This is the official blog of Northern Arizona slam poet Christopher Fox Graham. Begun in 2002, and transferred to blogspot in 2006, FoxTheBlog has recorded more than 423,000 hits since 2009. This blog cover's Graham's poetry, the Arizona poetry slam community and offers tips for slam poets from sources around the Internet. Read CFG's full biography here. Looking for just that one poem? You know the one ... click here to find it.
Monday, September 29, 2008
"Freedom, Revolt, and Love" by Frank Stanford
Frank Stanford was a poet Nika Levikov told me about in Flagstaff. She was talking about the poets she had read and dropped his name. One of the problems in talking about favorite poets is that there are so many poets in so many genres that's it's impossible to know them all, or to judge their work accordingly. I try to read "good" poets and desperately try to be aware of them all. Invariably, though, when someone asks "have you ever read ... " we almost always have to say "no." It sucks because we look like flakes only pretending to be poets.
Nika sent me an e-mail today, which included this poem as a attachment. She said it is one of her favorites. I really enjoyed it, in part because it meshes with much of my romantic work which often deals with the dual factors of the play between love and death. A good death, while in love, is worth all the days before it.
Frank Stanford (Aug. 1, 1948-June 3, 1978) is best known for his modern epic poem, "The Battlefield Where the Moon Says I Love You." He committed suicide at age 29 after a reported argument with his wife over his infidelity. Three rounds to the chest, which can't be easy to do, especially after the first two shots. I digress.
Freedom, Revolt, and Love
by Frank Stanford
They caught them.
They were sitting at a table in the kitchen.
It was early.
They had on bathrobes.
They were drinking coffee and smiling.
She had one of his cigarillos in her fingers.
She had her legs tucked up under her in the chair.
They saw them through the window.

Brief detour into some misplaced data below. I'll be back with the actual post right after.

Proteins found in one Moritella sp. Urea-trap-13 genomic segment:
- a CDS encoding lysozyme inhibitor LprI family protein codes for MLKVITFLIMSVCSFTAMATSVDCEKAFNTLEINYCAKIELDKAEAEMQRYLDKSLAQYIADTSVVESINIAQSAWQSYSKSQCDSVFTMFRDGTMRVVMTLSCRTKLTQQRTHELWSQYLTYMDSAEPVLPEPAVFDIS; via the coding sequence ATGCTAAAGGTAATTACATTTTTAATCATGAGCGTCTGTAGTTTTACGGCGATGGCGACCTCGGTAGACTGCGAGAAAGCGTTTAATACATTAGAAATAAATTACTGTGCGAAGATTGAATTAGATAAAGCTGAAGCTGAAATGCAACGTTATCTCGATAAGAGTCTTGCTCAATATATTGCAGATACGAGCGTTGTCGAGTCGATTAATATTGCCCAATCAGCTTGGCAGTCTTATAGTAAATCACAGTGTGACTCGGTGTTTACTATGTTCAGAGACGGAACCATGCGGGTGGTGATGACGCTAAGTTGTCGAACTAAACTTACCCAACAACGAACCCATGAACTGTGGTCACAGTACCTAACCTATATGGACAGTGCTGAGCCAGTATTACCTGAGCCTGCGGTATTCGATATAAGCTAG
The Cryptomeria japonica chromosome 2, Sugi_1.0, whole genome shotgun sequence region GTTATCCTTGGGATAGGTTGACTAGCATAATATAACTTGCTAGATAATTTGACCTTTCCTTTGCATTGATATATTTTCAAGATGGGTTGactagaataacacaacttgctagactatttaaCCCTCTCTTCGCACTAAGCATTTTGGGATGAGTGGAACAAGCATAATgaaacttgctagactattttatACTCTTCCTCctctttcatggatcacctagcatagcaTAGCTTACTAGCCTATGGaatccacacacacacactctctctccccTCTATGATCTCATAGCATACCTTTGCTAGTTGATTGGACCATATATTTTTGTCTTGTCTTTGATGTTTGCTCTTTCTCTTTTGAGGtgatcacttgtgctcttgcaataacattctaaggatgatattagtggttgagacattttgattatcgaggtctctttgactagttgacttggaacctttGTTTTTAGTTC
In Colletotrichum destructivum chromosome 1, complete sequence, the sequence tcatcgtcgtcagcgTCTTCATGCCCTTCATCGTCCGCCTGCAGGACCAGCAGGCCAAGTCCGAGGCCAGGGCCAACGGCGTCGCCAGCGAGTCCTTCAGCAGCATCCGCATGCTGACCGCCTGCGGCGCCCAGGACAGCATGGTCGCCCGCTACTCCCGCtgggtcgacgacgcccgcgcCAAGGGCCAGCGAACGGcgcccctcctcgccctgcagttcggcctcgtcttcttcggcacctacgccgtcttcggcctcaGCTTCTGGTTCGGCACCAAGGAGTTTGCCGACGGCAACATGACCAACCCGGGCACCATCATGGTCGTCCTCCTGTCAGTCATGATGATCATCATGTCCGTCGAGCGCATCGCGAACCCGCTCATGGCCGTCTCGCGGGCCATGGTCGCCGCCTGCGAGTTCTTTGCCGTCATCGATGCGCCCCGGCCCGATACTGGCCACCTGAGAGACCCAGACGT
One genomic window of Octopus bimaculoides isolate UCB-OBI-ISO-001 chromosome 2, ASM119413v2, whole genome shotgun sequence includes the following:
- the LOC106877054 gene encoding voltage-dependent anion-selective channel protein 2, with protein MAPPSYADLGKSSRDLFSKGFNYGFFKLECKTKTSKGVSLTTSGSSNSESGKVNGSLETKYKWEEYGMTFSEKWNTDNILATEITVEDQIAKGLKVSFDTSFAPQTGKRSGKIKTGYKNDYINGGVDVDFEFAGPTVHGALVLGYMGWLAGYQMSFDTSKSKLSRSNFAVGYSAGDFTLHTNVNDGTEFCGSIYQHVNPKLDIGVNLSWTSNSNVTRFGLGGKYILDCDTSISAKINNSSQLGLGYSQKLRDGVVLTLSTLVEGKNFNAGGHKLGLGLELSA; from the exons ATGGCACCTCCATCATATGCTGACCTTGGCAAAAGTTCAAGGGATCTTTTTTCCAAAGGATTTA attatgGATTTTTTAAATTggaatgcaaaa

She thought of them stepping out of a bath
And him wrapping cloth around her.
He thought of her walking up in a small white building,
He thought of stones settling into the ground.
Then they were gone.
Then they came in through the back.
Her cat ran out.
The house was near the road.
She didn't like the cat going out.
They stayed at the table.
The others were out of breath.
The man and the woman reached across the table.
They were afraid, they smiled.
The other poured themselves the last of the coffee.
Burning their tongues.
The man and the woman looked at them.
They didn't say anything.
The man and the woman moved closer to each other,
The round table between them.
The stove was still on and burned the empty pot.
She started to get up.
One of them shot her.
She leaned over the table like a schoolgirl doing her lessons.
She thought about being beside him, being asleep.
They took her long gray socks
Put them over the barrel of a rifle
And shot him.
He went back in his chair, holding himself.
She told him hers didn't hurt much,
Like in the fall when everything you touch
Makes a spark.
He thought about her getting up in the dark
Wrapping a quilt around herself.
And standing in the doorway.
She asked the men if they shot them again
Not to hurt their faces.
One of them lit him one of his cigarettes.
He thought what it would be like
Being children together.
He was dead before he finished it.
She asked them could she take it out of his mouth.
So it wouldn't burn his lips.
She reached over and touched his hair.
She thought about him walking through the dark singing.
She died on the table like that,
Smoke coming out of his mouth.